provided the series on the left converges.
The digamma has a rational zeta series, given by the Taylor series at z = 1. This is
which converges for |z| < 1. Here, ζ(n) is the Riemann zeta function. This series is easily derived from the corresponding Taylor's series for the Hurwitz zeta function.
The Newton series for the digamma, sometimes referred to as Stern series, reads
k) is the binomial coefficient. It may also be generalized to
where m = 2,3,4,...
The digamma function satisfies a reflection formula similar to that of the gamma function:
Recurrence formula and characterization
The digamma function satisfies the recurrence relation
Thus, it can be said to "telescope" 1 / x, for one has
where Δ is the forward difference operator. This satisfies the recurrence relation of a partial sum of the harmonic series, thus implying the formula
where γ is the Euler–Mascheroni constant.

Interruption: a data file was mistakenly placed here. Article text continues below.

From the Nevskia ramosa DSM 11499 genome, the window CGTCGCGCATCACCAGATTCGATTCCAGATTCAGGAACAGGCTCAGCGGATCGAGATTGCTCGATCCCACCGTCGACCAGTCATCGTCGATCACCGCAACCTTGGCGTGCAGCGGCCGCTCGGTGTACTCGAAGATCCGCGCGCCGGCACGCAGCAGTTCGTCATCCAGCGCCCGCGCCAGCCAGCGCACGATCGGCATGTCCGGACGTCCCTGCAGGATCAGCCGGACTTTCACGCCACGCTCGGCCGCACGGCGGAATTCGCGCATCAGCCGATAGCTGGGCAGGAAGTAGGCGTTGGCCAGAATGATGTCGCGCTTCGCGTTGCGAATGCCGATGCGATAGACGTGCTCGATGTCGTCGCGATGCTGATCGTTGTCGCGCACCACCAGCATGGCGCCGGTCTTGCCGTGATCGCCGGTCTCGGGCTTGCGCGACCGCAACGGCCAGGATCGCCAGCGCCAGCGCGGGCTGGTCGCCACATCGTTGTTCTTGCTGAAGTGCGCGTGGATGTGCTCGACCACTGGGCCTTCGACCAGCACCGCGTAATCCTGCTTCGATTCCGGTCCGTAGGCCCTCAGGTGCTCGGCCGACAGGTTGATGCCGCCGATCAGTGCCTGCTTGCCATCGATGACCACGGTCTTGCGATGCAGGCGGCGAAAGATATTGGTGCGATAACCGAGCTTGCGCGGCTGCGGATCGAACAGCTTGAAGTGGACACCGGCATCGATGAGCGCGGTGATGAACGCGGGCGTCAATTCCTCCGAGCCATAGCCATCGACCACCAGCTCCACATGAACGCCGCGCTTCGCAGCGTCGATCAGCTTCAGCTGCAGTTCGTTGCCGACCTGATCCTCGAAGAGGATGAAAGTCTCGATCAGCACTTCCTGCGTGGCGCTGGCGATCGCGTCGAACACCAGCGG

More generally, one has
Another series expansion is:
where are the Bernoulli numbers.
Actually, ψ is the only solution of the functional equation
that is monotonic on ℝ+ and satisfies F(1) = −γ. This fact follows immediately from the uniqueness of the Γ function given its recurrence equation and convexity restriction. This implies the useful difference equation:
Some finite sums involving the digamma function
There are numerous finite summation formulas for the digamma function. Basic summation formulas, such as
are due to Gauss. More complicated formulas, such as
are due to works of certain modern authors (see e.g. Appendix B in Blagouchine (2014)).
Gauss's digamma theorem
For positive integers r and m (r < m), the digamma function may be expressed in terms of Euler's constant and a finite number of elementary functions
which holds, because of its recurrence equation, for all rational arguments.
Computation and approximation
According to the Euler–Maclaurin formula applied to
the digamma function for x, a real number, can be approximated by